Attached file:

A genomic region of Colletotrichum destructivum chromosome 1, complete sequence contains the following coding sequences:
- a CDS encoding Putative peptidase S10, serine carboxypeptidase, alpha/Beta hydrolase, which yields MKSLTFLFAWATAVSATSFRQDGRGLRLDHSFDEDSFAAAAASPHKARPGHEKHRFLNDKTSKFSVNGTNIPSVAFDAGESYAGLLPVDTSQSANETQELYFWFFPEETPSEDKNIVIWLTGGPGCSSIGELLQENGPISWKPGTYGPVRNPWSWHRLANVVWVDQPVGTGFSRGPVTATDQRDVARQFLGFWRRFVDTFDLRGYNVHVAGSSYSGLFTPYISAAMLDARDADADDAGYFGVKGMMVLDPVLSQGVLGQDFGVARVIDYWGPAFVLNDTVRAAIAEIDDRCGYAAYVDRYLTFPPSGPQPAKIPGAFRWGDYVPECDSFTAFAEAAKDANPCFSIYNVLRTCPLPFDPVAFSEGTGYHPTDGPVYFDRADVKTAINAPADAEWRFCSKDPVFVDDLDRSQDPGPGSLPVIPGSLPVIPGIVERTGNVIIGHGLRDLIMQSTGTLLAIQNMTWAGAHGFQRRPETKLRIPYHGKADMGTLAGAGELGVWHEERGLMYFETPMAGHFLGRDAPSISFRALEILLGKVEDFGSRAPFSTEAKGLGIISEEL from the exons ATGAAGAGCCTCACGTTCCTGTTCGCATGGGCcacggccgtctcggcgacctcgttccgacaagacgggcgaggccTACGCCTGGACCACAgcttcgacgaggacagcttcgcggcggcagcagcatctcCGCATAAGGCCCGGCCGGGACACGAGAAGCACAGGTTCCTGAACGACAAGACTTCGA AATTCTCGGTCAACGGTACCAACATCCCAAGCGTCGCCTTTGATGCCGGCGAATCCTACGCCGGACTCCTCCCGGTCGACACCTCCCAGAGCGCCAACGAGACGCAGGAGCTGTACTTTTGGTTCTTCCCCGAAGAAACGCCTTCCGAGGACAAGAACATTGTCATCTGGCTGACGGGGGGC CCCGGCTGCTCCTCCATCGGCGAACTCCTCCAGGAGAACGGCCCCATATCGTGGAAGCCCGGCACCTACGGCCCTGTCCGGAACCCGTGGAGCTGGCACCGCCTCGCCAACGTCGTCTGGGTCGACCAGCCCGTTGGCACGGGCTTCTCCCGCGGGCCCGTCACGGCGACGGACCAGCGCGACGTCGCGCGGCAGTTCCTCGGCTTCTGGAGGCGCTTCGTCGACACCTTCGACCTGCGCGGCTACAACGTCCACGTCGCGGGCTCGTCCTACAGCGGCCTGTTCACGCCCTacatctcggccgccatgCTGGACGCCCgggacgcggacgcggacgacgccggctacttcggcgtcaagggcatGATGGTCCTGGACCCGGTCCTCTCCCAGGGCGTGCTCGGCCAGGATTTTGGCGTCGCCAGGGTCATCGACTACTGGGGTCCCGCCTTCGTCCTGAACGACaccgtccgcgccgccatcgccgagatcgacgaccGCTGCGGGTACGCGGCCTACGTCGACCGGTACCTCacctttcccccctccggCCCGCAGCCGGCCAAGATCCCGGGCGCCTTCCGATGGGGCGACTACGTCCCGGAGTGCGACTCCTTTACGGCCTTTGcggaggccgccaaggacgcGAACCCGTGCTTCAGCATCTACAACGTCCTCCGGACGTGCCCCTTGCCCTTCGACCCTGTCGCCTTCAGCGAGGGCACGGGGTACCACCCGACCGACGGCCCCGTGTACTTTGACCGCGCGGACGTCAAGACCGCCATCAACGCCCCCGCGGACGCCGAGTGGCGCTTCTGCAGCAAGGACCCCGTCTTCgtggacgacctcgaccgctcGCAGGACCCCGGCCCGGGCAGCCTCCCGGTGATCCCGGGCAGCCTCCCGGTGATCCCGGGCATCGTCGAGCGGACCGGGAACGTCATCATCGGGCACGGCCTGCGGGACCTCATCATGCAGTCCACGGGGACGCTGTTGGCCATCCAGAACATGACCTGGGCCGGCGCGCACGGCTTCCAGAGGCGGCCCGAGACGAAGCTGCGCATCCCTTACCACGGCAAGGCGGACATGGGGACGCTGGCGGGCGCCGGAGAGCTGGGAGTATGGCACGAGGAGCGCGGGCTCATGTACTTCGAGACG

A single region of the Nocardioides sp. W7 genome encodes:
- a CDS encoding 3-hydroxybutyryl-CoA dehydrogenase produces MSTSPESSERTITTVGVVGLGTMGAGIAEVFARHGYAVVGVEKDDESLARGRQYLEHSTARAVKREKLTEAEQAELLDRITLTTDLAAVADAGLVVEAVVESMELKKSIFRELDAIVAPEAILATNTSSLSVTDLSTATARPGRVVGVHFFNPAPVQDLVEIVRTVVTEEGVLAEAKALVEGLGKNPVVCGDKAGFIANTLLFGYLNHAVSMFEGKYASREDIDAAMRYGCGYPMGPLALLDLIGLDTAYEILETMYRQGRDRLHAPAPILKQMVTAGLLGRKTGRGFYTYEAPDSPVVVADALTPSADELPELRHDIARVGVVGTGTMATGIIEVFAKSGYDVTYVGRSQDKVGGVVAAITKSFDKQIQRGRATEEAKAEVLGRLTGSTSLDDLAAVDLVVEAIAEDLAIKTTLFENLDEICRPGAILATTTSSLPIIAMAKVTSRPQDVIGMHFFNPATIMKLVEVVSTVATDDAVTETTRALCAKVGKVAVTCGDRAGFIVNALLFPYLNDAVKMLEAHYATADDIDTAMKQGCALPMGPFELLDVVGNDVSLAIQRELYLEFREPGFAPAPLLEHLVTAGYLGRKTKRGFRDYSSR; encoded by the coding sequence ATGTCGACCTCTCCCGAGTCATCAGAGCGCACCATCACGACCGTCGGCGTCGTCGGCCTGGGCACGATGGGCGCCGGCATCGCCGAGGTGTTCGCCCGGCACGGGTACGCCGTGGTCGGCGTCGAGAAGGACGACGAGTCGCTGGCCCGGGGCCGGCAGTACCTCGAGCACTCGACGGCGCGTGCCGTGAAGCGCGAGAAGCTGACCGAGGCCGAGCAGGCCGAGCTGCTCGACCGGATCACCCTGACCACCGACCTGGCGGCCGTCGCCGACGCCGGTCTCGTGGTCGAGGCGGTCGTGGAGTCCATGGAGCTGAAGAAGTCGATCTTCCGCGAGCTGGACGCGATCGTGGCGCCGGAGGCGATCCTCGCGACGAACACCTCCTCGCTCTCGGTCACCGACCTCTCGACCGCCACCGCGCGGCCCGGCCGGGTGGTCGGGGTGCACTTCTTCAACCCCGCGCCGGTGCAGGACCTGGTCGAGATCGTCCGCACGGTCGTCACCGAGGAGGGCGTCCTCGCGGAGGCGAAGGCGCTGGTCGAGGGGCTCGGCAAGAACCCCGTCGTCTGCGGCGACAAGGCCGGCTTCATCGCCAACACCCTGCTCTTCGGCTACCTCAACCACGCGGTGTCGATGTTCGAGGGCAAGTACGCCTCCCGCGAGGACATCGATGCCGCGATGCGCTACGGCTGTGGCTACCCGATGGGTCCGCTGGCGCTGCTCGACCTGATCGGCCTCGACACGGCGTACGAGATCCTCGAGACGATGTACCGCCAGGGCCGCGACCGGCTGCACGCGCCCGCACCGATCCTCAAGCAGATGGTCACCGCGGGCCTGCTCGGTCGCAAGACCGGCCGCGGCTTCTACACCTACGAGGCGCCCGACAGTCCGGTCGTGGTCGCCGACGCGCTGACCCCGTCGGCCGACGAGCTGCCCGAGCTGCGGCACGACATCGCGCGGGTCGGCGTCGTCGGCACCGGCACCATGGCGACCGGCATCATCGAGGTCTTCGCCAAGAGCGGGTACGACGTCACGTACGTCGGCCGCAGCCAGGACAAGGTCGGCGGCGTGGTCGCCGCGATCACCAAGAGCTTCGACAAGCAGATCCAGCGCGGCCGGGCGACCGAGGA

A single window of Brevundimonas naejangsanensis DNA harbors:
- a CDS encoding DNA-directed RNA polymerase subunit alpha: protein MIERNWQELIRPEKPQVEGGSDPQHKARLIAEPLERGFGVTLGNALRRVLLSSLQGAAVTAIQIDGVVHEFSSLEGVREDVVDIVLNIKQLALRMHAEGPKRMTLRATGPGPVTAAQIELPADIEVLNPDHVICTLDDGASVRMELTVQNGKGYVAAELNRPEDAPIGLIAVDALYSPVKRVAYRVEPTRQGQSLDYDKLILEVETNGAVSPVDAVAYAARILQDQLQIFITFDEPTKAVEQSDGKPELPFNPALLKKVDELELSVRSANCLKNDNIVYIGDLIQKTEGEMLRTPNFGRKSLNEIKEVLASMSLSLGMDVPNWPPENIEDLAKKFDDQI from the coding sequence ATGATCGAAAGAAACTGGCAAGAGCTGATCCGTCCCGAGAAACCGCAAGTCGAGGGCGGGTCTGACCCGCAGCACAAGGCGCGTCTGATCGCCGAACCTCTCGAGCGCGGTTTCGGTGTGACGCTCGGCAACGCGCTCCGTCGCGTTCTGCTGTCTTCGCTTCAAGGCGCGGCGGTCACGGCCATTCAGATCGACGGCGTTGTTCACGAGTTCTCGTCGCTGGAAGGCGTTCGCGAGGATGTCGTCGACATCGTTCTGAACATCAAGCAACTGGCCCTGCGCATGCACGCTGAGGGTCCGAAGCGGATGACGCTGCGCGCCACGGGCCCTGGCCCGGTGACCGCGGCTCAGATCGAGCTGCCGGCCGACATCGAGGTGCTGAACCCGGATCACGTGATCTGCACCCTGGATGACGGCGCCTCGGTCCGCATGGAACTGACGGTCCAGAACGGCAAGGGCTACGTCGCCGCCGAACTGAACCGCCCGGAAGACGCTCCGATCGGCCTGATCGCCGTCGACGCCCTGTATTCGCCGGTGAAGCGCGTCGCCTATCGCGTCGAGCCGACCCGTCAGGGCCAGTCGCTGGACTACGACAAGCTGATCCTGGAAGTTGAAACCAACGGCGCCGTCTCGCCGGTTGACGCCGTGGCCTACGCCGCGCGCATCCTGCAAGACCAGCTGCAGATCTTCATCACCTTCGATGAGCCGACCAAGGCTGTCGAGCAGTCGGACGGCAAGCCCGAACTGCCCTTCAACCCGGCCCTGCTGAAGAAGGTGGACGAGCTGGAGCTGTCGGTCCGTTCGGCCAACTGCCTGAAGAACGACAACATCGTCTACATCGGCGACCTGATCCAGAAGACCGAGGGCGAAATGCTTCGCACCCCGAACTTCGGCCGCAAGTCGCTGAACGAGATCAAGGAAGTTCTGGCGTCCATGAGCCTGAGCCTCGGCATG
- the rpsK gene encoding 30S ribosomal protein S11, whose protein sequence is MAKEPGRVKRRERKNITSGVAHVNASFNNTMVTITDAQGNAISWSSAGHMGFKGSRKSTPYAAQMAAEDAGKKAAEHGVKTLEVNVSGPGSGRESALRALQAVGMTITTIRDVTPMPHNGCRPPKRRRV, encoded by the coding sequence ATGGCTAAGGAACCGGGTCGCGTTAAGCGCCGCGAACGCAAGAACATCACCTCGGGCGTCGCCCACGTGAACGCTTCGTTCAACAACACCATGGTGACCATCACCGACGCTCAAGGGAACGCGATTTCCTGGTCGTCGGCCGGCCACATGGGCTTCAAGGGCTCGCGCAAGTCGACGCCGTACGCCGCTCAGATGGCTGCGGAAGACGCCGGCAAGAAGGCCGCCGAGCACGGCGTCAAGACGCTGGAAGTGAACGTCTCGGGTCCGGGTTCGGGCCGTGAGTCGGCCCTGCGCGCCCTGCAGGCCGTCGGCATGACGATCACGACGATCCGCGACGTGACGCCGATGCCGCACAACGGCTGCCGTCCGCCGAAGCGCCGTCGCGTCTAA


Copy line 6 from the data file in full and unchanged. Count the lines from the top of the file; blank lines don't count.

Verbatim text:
- a CDS encoding DNA-directed RNA polymerase subunit alpha: protein MIERNWQELIRPEKPQVEGGSDPQHKARLIAEPLERGFGVTLGNALRRVLLSSLQGAAVTAIQIDGVVHEFSSLEGVREDVVDIVLNIKQLALRMHAEGPKRMTLRATGPGPVTAAQIELPADIEVLNPDHVICTLDDGASVRMELTVQNGKGYVAAELNRPEDAPIGLIAVDALYSPVKRVAYRVEPTRQGQSLDYDKLILEVETNGAVSPVDAVAYAARILQDQLQIFITFDEPTKAVEQSDGKPELPFNPALLKKVDELELSVRSANCLKNDNIVYIGDLIQKTEGEMLRTPNFGRKSLNEIKEVLASMSLSLGMDVPNWPPENIEDLAKKFDDQI from the coding sequence ATGATCGAAAGAAACTGGCAAGAGCTGATCCGTCCCGAGAAACCGCAAGTCGAGGGCGGGTCTGACCCGCAGCACAAGGCGCGTCTGATCGCCGAACCTCTCGAGCGCGGTTTCGGTGTGACGCTCGGCAACGCGCTCCGTCGCGTTCTGCTGTCTTCGCTTCAAGGCGCGGCGGTCACGGCCATTCAGATCGACGGCGTTGTTCACGAGTTCTCGTCGCTGGAAGGCGTTCGCGAGGATGTCGTCGACATCGTTCTGAACATCAAGCAACTGGCCCTGCGCATGCACGCTGAGGGTCCGAAGCGGATGACGCTGCGCGCCACGGGCCCTGGCCCGGTGACCGCGGCTCAGATCGAGCTGCCGGCCGACATCGAGGTGCTGAACCCGGATCACGTGATCTGCACCCTGGATGACGGCGCCTCGGTCCGCATGGAACTGACGGTCCAGAACGGCAAGGGCTACGTCGCCGCCGAACTGAACCGCCCGGAAGACGCTCCGATCGGCCTGATCGCCGTCGACGCCCTGTATTCGCCGGTGAAGCGCGTCGCCTATCGCGTCGAGCCGACCCGTCAGGGCCAGTCGCTGGACTACGACAAGCTGATCCTGGAAGTTGAAACCAACGGCGCCGTCTCGCCGGTTGACGCCGTGGCCTACGCCGCGCGCATCCTGCAAGACCAGCTGCAGATCTTCATCACCTTCGATGAGCCGACCAAGGCTGTCGAGCAGTCGGACGGCAAGCCCGAACTGCCCTTCAACCCGGCCCTGCTGAAGAAGGTGGACGAGCTGGAGCTGTCGGTCCGTTCGGCCAACTGCCTGAAGAACGACAACATCGTCTACATCGGCGACCTGATCCAGAAGACCGAGGGCGAAATGCTTCGCACCCCGAACTTCGGCCGCAAGTCGCTGAACGAGATCAAGGAAGTTCTGGCGTCCATGAGCCTGAGCCTCGGCATG